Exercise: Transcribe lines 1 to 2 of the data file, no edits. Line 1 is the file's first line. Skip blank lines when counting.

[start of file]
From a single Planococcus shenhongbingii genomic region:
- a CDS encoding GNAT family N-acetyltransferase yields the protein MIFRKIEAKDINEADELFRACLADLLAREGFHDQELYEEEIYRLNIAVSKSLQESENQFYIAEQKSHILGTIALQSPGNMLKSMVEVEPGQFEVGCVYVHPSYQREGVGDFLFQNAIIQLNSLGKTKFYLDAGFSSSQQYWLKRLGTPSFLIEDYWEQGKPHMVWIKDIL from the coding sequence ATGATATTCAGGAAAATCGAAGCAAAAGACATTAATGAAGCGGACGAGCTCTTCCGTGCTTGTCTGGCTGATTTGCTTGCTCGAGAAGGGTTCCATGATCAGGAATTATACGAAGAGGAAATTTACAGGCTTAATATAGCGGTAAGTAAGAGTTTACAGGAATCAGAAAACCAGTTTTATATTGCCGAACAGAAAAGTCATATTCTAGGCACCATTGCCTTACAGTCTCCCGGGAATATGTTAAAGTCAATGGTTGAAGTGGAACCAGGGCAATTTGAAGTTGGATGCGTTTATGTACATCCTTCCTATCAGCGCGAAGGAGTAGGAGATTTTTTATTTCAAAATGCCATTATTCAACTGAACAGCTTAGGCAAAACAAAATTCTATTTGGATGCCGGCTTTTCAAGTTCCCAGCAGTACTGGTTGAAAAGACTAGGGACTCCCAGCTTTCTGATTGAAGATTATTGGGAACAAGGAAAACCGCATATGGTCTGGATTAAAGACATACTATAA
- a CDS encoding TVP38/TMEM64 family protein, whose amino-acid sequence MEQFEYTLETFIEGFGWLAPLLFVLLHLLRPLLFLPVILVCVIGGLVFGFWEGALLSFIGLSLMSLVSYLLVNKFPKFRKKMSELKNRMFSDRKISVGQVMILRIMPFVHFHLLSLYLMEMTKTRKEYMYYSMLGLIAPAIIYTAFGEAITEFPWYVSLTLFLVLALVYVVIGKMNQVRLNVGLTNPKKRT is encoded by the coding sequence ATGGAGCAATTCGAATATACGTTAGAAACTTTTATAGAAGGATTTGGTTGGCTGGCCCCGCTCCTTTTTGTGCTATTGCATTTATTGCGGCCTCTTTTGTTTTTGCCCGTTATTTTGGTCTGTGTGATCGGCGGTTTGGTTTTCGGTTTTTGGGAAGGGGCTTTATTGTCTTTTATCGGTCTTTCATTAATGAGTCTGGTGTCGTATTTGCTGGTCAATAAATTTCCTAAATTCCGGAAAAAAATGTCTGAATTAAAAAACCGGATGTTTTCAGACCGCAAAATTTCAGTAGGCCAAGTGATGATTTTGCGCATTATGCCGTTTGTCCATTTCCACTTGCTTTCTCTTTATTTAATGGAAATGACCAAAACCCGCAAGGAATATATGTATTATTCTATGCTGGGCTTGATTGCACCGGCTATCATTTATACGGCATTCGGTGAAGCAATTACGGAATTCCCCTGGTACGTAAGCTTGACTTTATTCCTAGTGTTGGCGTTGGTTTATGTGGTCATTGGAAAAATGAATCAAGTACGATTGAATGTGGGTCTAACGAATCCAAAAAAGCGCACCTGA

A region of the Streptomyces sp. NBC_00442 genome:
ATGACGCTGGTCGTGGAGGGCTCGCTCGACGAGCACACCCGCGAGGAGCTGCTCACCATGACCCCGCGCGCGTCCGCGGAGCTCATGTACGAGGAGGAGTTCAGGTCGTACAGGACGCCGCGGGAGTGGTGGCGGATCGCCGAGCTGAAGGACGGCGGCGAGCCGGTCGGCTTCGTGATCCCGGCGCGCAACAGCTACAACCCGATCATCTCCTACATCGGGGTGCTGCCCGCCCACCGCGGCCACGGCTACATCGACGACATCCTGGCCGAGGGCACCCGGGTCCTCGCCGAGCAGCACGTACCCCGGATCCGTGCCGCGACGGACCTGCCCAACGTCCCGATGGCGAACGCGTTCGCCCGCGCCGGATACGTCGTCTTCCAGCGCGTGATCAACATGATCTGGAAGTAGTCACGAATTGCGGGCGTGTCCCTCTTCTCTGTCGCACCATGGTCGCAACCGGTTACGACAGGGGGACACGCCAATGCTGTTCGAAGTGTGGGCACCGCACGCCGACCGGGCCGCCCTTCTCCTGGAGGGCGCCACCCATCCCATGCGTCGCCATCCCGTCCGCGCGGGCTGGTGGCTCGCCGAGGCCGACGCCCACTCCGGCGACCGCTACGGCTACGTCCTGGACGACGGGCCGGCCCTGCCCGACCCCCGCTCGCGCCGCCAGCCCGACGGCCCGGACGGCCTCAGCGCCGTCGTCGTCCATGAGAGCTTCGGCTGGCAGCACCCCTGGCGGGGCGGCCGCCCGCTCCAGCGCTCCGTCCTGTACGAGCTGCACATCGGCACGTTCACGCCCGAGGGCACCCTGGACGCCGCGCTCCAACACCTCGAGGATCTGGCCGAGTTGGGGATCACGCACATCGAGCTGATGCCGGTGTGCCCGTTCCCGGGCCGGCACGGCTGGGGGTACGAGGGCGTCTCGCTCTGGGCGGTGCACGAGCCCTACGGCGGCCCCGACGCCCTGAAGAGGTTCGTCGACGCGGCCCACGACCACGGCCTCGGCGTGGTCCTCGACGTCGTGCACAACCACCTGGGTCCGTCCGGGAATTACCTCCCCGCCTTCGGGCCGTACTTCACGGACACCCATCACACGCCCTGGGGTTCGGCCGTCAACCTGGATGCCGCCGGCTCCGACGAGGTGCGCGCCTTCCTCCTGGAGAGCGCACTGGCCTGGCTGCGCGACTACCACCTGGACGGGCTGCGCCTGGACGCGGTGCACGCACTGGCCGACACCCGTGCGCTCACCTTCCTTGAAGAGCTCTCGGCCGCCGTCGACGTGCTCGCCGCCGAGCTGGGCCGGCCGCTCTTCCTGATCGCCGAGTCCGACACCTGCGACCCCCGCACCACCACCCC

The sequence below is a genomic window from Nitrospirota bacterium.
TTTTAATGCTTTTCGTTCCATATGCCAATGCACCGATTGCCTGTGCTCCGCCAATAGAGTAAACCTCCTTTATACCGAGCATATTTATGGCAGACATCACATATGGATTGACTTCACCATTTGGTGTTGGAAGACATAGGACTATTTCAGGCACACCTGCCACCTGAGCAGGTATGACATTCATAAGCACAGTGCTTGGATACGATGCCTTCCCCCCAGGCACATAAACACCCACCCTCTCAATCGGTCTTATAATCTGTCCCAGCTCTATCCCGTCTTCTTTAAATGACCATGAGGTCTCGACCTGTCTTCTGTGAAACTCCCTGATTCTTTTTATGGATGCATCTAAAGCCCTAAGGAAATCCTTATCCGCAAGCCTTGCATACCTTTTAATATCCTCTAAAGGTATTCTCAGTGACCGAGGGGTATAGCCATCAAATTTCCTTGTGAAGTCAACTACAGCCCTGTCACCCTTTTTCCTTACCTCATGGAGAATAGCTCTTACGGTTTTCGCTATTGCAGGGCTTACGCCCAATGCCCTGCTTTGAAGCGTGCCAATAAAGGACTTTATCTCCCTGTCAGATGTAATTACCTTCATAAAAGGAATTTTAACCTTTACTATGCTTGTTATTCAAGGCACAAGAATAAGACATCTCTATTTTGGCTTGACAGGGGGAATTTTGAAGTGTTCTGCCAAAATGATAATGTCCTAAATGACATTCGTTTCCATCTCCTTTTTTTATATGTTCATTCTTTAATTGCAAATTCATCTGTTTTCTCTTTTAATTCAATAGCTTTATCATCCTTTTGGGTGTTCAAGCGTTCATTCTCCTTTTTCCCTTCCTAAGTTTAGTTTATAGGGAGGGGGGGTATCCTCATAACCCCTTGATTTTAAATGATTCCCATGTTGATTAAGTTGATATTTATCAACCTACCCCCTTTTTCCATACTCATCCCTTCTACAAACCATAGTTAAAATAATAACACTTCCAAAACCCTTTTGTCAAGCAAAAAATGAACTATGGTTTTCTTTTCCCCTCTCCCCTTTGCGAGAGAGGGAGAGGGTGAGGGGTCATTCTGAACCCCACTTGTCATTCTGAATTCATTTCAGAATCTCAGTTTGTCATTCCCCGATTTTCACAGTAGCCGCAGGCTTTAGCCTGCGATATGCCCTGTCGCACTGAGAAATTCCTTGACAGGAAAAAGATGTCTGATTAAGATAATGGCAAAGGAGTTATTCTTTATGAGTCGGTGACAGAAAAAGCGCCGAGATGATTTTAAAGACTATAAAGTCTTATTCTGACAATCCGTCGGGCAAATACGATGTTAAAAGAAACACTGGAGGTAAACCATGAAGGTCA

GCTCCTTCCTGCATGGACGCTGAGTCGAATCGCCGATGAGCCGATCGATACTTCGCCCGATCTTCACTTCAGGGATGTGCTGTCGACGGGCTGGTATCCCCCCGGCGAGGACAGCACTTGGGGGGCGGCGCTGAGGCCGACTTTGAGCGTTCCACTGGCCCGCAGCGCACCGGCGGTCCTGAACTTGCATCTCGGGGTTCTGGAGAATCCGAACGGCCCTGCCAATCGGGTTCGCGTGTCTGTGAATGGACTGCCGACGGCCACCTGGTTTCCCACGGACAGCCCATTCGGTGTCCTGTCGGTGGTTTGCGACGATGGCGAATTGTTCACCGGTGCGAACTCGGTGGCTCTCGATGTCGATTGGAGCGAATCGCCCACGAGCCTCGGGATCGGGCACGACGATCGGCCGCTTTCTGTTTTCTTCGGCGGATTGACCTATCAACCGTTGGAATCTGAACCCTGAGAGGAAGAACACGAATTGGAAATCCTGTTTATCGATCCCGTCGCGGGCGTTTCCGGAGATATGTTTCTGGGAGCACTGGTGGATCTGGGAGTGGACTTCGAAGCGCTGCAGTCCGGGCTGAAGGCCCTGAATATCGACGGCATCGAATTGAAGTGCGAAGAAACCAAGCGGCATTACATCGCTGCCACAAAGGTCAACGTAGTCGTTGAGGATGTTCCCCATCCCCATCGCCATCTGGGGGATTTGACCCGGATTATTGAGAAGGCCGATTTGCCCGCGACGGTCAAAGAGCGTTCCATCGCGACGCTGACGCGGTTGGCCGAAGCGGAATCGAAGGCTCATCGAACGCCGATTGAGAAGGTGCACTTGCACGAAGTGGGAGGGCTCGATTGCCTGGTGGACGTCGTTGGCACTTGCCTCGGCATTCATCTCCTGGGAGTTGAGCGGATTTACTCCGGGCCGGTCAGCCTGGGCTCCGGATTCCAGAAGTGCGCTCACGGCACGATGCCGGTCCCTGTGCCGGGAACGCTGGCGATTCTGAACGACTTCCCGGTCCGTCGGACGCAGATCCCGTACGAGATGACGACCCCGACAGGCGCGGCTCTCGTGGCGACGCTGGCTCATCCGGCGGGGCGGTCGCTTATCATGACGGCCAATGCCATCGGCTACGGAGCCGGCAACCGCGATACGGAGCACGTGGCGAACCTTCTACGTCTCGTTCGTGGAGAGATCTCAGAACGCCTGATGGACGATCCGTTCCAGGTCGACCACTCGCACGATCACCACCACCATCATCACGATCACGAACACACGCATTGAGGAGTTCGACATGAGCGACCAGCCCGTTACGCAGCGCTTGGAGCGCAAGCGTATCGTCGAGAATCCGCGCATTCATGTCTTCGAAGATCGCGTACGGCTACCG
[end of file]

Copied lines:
From a single Planococcus shenhongbingii genomic region:
- a CDS encoding GNAT family N-acetyltransferase yields the protein MIFRKIEAKDINEADELFRACLADLLAREGFHDQELYEEEIYRLNIAVSKSLQESENQFYIAEQKSHILGTIALQSPGNMLKSMVEVEPGQFEVGCVYVHPSYQREGVGDFLFQNAIIQLNSLGKTKFYLDAGFSSSQQYWLKRLGTPSFLIEDYWEQGKPHMVWIKDIL from the coding sequence ATGATATTCAGGAAAATCGAAGCAAAAGACATTAATGAAGCGGACGAGCTCTTCCGTGCTTGTCTGGCTGATTTGCTTGCTCGAGAAGGGTTCCATGATCAGGAATTATACGAAGAGGAAATTTACAGGCTTAATATAGCGGTAAGTAAGAGTTTACAGGAATCAGAAAACCAGTTTTATATTGCCGAACAGAAAAGTCATATTCTAGGCACCATTGCCTTACAGTCTCCCGGGAATATGTTAAAGTCAATGGTTGAAGTGGAACCAGGGCAATTTGAAGTTGGATGCGTTTATGTACATCCTTCCTATCAGCGCGAAGGAGTAGGAGATTTTTTATTTCAAAATGCCATTATTCAACTGAACAGCTTAGGCAAAACAAAATTCTATTTGGATGCCGGCTTTTCAAGTTCCCAGCAGTACTGGTTGAAAAGACTAGGGACTCCCAGCTTTCTGATTGAAGATTATTGGGAACAAGGAAAACCGCATATGGTCTGGATTAAAGACATACTATAA